"Truman Show," "Deep Impact" and Other Movies Ruined by Previews
Are movie previews giving away too much these days -- and spoiling it for the public?
Coming soon to an EW near you: Trailers that give away too much! Angry moviegoers! Defensive Hollywood execs! Viewers say: Stop ruining the movies with coming-attraction clips that reveal everything. Studios say: The stakes are rising in the battle for movie dollars. The fight for the multiplex is on!
There—now you don’t have to read the rest of the story.
It used to be that trailers were cinematic appetizers, mere tastes of tomorrow’s main course. But these days, they’re getting a lot more filling. Audiences are becoming increasingly irate at overly ambitious previews that serve up too many plot points, crucial effects shots, and what should be surprise story elements. “Some are so explicit that you don’t have to spend $9 on the movie because you’ve gotten the whole story,” says film fan Lisabeth Laiken, 32, a system administrator from Brooklyn. “We just saw the trailer for The Mask of Zorro. I don’t need to see that movie now.”
Another example: The Truman Show. The Jim Carrey comedy has been one of the breakout successes of the summer. Still, many moviegoers have grumbled about how the film’s impact was undercut by its detailed previews, which gave away plot developments (the hero discovers the truth and tries to escape), some of the best sight gags (a rainstorm that follows Truman; a spotlight that falls out of the sky), and dramatic ordeals (Truman tossed by a storm at sea). Contends Paramount marketing president Arthur Cohen: “We had a very unique concept, and it had to be explained to people. [The trailers gave] you the premise but none of the texture. Anybody who says that they have seen the movie by seeing that trailer has not seen the movie.”
Nonetheless, audiences are feeling cheated. Did the preview for Deep Impact really have to include a shot of the showstopping tidal wave? (Paramount’s Cohen says that it had to be “clear that we weren’t going to cop out on the ending. The comet hit.”) Did the clip for A Perfect Murder need to show Gwyneth Paltrow turning the tables on Michael Douglas? (Warner Bros. has no comment.) Gossip maven Liz Smith, who railed against aggressive trailering in a June 25 column, thinks the explain-everything strategy is part of “the dumbing down of America.” Says Smith: “Trailers used to be mysterious and you thought, Oh, I gotta see that. These days, they’ve lost any capacity to intrigue you.”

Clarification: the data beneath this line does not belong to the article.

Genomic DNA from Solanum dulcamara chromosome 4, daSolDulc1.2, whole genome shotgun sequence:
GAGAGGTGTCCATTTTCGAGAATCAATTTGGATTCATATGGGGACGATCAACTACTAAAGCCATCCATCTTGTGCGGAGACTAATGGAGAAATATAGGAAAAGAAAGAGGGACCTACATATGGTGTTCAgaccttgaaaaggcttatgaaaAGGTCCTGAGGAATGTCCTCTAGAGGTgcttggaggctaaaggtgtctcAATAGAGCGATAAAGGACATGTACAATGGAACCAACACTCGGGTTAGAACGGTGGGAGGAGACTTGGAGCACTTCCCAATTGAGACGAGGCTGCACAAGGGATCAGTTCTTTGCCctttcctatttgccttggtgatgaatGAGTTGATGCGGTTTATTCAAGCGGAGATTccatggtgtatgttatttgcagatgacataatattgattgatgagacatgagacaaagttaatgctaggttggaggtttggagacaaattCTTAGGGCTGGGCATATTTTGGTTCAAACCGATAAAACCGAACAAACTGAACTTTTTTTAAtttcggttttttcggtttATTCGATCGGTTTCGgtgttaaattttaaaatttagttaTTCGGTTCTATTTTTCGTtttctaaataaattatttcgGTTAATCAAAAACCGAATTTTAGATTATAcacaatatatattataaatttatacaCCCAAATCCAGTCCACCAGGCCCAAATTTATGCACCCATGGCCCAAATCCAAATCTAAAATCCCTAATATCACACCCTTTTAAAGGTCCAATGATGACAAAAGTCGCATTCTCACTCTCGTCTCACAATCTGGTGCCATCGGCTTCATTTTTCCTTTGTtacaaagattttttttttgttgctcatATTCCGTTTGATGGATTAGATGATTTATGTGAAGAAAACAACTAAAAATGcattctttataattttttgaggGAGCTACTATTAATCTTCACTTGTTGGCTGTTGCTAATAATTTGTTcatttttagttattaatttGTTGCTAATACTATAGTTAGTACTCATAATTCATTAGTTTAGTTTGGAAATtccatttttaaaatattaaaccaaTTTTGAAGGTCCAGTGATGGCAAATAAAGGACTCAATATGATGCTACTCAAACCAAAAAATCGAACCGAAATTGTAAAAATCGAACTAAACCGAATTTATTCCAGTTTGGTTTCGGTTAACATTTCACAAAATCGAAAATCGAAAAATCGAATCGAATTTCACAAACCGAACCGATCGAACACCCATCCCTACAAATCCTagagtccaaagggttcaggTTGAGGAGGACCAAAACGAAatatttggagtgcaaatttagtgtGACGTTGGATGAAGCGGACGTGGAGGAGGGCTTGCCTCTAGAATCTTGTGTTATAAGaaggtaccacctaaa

Part of the blame can be laid on evolving film styles. Trailer maker Gary Kanew, who’s created clips for some 500 movies, including Lethal Weapon and Die Hard, sees a pattern: “Everything is quick cut a la MTV. Because of this rat-a-tat-tat formula, trailers show more. Where a trailer once had 75 scenes, now it has 125. So they give away much more.”
But studios and other trailer makers point the biggest finger at today’s cutthroat entertainment economics. With more movies than ever out there, a film’s marketing spots carry a greater burden. (Exhibit A: The much-mocked preview for Kevin Costner‘s The Postman is one big factor cited for its box office demise.) “With so many trailers these days,” says Craig Murray, who worked on clips for Mulan and Six Days, Seven Nights, “those extra plot points and scenes are what make the difference. Look at Titanic‘s four-minute trailer that took you through the whole movie. It worked.”